As an asset manager, BlackRock invests on behalf of others, and I am writing to you as an advisor and fiduciary to these clients. The money we manage is not our own. It belongs to people in dozens of countries trying to finance long-term goals like retirement. And we have a deep responsibility to these institutions and individuals – who are shareholders in your company and thousands of others – to promote long-term value.
Climate change has become a defining factor in companies’ long-term prospects. Last September, when millions of people took to the streets to demand action on climate change, many of them emphasized the significant and lasting impact that it will have on economic growth and prosperity – a risk that markets to date have been slower to reflect. But awareness is rapidly changing, and I believe we are on the edge of a fundamental reshaping of finance.
The evidence on climate risk is compelling investors to reassess core assumptions about modern finance. Research from a wide range of organizations – including the UN’s Intergovernmental Panel on Climate Change, the BlackRock Investment Institute, and many others, including new studies from McKinsey on the socioeconomic implications of physical climate risk – is deepening our understanding of how climate risk will impact both our physical world and the global system that finances economic growth.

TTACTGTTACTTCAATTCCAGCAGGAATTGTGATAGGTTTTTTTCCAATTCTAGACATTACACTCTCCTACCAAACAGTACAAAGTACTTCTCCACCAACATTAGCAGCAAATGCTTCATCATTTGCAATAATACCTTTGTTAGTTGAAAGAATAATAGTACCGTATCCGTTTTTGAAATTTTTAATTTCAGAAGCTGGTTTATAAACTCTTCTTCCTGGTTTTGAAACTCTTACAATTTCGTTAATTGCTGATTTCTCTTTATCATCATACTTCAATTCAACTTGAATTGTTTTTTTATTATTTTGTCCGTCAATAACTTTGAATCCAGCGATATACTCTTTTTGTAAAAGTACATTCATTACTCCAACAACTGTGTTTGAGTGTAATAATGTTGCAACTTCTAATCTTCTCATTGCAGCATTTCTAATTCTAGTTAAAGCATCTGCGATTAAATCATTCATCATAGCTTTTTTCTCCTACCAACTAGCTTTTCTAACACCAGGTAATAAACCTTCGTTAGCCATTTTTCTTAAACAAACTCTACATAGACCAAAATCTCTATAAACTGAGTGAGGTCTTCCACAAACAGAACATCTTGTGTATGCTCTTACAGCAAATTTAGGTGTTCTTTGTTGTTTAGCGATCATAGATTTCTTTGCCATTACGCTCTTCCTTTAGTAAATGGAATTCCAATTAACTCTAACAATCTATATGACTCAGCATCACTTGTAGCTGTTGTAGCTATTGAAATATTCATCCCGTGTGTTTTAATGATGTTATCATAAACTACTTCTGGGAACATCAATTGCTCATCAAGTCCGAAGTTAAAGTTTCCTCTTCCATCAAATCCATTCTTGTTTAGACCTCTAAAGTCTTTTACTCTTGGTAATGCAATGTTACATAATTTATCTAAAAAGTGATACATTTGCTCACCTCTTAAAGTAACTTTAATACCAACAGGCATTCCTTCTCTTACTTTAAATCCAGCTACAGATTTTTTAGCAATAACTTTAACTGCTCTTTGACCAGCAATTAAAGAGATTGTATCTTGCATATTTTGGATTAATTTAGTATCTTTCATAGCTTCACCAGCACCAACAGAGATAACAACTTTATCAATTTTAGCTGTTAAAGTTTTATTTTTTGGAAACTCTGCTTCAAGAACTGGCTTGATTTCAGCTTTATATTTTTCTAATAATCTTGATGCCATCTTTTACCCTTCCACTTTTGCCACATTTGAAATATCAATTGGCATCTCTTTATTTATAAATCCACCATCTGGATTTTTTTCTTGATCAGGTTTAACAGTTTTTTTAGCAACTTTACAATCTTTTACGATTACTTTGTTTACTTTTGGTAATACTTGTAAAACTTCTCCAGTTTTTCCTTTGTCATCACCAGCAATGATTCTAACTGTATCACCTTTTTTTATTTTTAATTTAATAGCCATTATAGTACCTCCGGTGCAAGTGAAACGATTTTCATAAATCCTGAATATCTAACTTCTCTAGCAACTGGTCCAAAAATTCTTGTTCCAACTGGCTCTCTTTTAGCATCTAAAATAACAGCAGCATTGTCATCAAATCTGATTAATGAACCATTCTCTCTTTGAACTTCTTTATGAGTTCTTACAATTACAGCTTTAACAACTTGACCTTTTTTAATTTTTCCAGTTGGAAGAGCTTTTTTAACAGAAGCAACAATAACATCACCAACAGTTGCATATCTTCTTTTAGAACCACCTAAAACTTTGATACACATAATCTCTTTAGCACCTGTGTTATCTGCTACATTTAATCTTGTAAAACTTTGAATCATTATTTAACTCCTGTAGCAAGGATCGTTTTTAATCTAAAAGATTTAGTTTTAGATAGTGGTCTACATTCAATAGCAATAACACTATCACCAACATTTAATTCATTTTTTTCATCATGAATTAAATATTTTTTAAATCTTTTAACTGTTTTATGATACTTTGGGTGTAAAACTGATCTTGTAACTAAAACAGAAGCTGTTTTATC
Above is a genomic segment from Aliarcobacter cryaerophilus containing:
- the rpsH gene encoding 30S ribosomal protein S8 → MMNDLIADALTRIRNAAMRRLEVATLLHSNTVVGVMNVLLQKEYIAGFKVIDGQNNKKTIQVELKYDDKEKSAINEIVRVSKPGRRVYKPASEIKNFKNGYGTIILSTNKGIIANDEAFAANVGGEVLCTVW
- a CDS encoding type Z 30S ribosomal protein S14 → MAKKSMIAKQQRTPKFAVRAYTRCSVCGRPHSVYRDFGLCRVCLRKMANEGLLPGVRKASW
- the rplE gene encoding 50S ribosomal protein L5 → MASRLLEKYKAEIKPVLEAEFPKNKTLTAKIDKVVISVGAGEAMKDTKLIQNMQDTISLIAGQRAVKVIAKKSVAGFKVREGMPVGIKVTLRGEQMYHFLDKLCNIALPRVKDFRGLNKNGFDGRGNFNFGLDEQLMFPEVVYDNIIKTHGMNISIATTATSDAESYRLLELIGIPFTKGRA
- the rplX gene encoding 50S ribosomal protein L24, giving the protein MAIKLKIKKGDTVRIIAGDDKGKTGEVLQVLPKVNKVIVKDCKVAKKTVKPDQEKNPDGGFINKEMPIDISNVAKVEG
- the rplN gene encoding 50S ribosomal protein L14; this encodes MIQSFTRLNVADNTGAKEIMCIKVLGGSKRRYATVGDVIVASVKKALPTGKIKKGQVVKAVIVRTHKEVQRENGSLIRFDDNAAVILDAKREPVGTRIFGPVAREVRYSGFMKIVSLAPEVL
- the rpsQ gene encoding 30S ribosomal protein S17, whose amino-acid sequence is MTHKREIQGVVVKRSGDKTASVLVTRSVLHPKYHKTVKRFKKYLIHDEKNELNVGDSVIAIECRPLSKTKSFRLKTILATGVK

Will cities, for example, be able to afford their infrastructure needs as climate risk reshapes the market for municipal bonds? What will happen to the 30-year mortgage – a key building block of finance – if lenders can’t estimate the impact of climate risk over such a long timeline, and if there is no viable market for flood or fire insurance in impacted areas? What happens to inflation, and in turn interest rates, if the cost of food climbs from drought and flooding? How can we model economic growth if emerging markets see their productivity decline due to extreme heat and other climate impacts?
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